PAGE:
This month marks the 10th anniversary of (one of) the announcement(s) of the completion of the human genome. Several have taken this occasion to comment on the successes of genome-based biomedical research, or lack thereof.
At "The Loom," Carl Zimmer has a neat graphic depicting estimates of the number of genes present in the human genome. This number has, more or less, steadily fallen as progress in sequencing and then in filling in remaining gaps in the reference genome sequence has moved forward. My comments to that blog entry are:
The reduction in the estimates of the number of protein-coding genes in the human genome parallels our increased understanding of the complexities involved in regulation of gene activity. For example, many types of non-coding RNAs have been described as well as their roles in modulating the information flow from DNA to protein.
At the same time, I believe that the human genome’s reduced “tool kit” (in terms of number of protein-coding genes) shows a certain level of our genome’s sophistication. Think of the many different ways one can use a screwdriver – say to open a can of paint, or its handle as a hammer. In other words, different proteins can join to different networks in a tissue- or developmental-specific manner. In conjunction with this are the alternatively spliced mRNAs, which often lead to different protein isoforms (proteins that are mostly the same, but with perhaps one different functional subdomain). Think of a Phillips vs. regular screwdriver.
Thus, fewer genes has not meant there are fewer protein isoforms nor less complex protein-protein or protein-small molecule interaction networks. To the contrary, there is an increased complexity and that is one reason it has been difficult to define all the players in a particular human affliction such as type 2 diabetes or cancer.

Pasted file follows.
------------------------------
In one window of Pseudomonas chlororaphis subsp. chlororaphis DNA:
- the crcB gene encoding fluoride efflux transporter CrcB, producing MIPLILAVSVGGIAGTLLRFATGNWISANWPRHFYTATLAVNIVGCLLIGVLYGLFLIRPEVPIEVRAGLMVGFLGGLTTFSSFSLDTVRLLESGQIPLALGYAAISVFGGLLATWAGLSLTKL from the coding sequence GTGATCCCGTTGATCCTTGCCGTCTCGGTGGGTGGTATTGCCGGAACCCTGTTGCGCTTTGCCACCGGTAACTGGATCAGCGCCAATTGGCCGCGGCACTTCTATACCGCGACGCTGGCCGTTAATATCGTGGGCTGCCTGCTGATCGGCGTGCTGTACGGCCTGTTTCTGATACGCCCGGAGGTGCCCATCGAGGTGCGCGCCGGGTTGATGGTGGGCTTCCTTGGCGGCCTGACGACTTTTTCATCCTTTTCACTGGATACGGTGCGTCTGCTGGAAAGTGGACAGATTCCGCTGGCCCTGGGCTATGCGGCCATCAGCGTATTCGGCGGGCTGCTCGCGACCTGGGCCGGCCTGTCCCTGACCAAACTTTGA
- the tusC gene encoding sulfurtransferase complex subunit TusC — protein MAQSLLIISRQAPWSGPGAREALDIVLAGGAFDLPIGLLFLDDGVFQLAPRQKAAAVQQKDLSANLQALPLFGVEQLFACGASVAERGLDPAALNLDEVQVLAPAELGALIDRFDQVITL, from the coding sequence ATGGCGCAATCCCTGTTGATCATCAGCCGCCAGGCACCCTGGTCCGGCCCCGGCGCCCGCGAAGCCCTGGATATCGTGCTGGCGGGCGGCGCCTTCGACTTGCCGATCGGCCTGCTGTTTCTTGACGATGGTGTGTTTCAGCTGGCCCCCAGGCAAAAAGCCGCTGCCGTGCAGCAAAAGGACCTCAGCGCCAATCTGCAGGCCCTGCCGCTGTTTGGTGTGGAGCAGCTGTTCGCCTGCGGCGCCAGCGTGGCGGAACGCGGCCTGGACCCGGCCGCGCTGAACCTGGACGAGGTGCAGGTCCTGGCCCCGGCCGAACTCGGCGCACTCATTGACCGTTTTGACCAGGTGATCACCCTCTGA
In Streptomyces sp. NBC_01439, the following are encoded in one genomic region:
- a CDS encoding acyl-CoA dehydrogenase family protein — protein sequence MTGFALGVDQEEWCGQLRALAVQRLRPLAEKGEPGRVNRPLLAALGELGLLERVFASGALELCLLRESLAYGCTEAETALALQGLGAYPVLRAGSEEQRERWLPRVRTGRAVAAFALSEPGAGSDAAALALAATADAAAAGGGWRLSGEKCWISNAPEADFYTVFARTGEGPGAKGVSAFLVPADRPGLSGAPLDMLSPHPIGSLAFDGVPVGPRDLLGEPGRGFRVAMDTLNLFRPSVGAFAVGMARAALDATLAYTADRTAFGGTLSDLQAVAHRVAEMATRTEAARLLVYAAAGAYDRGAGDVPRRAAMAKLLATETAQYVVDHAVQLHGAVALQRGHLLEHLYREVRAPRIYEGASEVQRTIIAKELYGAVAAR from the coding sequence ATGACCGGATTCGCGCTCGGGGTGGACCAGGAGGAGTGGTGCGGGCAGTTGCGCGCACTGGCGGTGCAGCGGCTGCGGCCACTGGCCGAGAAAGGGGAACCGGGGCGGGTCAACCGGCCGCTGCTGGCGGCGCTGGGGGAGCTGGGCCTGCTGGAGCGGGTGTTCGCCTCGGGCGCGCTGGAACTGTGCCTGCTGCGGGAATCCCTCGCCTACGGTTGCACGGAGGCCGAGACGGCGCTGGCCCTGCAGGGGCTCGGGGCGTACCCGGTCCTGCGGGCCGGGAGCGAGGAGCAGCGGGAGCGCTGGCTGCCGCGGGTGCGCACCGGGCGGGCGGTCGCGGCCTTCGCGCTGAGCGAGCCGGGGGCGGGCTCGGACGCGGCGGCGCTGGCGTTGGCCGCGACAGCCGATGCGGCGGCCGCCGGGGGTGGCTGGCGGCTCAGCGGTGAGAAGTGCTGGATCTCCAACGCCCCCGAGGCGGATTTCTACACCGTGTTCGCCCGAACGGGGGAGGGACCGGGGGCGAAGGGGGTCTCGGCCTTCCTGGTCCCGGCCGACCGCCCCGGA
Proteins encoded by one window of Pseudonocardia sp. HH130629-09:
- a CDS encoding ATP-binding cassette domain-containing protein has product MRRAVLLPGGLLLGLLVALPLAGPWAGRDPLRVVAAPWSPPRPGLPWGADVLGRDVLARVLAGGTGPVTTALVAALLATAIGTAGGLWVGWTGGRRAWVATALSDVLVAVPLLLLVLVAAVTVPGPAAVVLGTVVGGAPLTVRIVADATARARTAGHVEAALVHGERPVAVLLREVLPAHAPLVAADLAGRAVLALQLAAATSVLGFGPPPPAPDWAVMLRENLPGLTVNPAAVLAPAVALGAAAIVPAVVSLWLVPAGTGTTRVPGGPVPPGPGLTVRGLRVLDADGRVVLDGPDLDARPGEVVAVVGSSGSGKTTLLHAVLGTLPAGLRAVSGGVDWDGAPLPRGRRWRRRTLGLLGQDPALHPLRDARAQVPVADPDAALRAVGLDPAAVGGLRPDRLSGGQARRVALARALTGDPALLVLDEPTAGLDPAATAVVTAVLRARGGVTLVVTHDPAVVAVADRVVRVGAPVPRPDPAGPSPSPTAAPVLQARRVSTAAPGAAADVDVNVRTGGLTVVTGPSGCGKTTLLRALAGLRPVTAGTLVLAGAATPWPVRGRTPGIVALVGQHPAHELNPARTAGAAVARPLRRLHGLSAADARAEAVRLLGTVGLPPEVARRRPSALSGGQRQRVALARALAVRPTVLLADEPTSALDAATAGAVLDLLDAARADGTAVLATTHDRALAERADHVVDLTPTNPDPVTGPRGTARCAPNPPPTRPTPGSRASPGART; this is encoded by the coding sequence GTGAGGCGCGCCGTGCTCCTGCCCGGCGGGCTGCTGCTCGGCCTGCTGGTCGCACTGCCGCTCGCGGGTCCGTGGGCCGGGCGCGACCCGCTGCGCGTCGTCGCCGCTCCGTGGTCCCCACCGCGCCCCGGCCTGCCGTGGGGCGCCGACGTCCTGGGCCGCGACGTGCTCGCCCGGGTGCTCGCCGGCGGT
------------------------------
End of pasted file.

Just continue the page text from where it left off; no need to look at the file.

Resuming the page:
Here, I would like to add a couple of other points:
1. Genetic variation, whether common, moderately rare or even unique to an individual or family, no doubt has a role in adding to the complexity of interactions among the (relatively) small number of genes and small molecules. For example, our research is considering transcription factor binding sites and seed sites for mRNA-mRNA interactions that are created by minor alleles of SNPs.
2. Where much of the above leads is toward differential pathway dynamics. Because the number of protein-coding genes is low while the human organism, its response to a number of different situations (consider how long tobacco smoking or a poor diet must be endured, on average, before life-threatening phenotypes emerge), and its great capacity to develop, survive and even thrive with numerous genetic aberrations are all complex, many of the answers we research seek simply remain to be discovered. We just do not know all the players - proteins, RNAs, genome state (e.g., methylation) and small molecules - and so cannot fully describe a type 2 diabetes pathway in a series of affected tissues, or a given cancer for that matter. Progress is being made - sequencing of the genomes of a tumor and healthy tissue from the same individual have uncovered common pathways and perhaps drug targets. There, however, remains much more to describe before the full potential of human genomics research will be realized.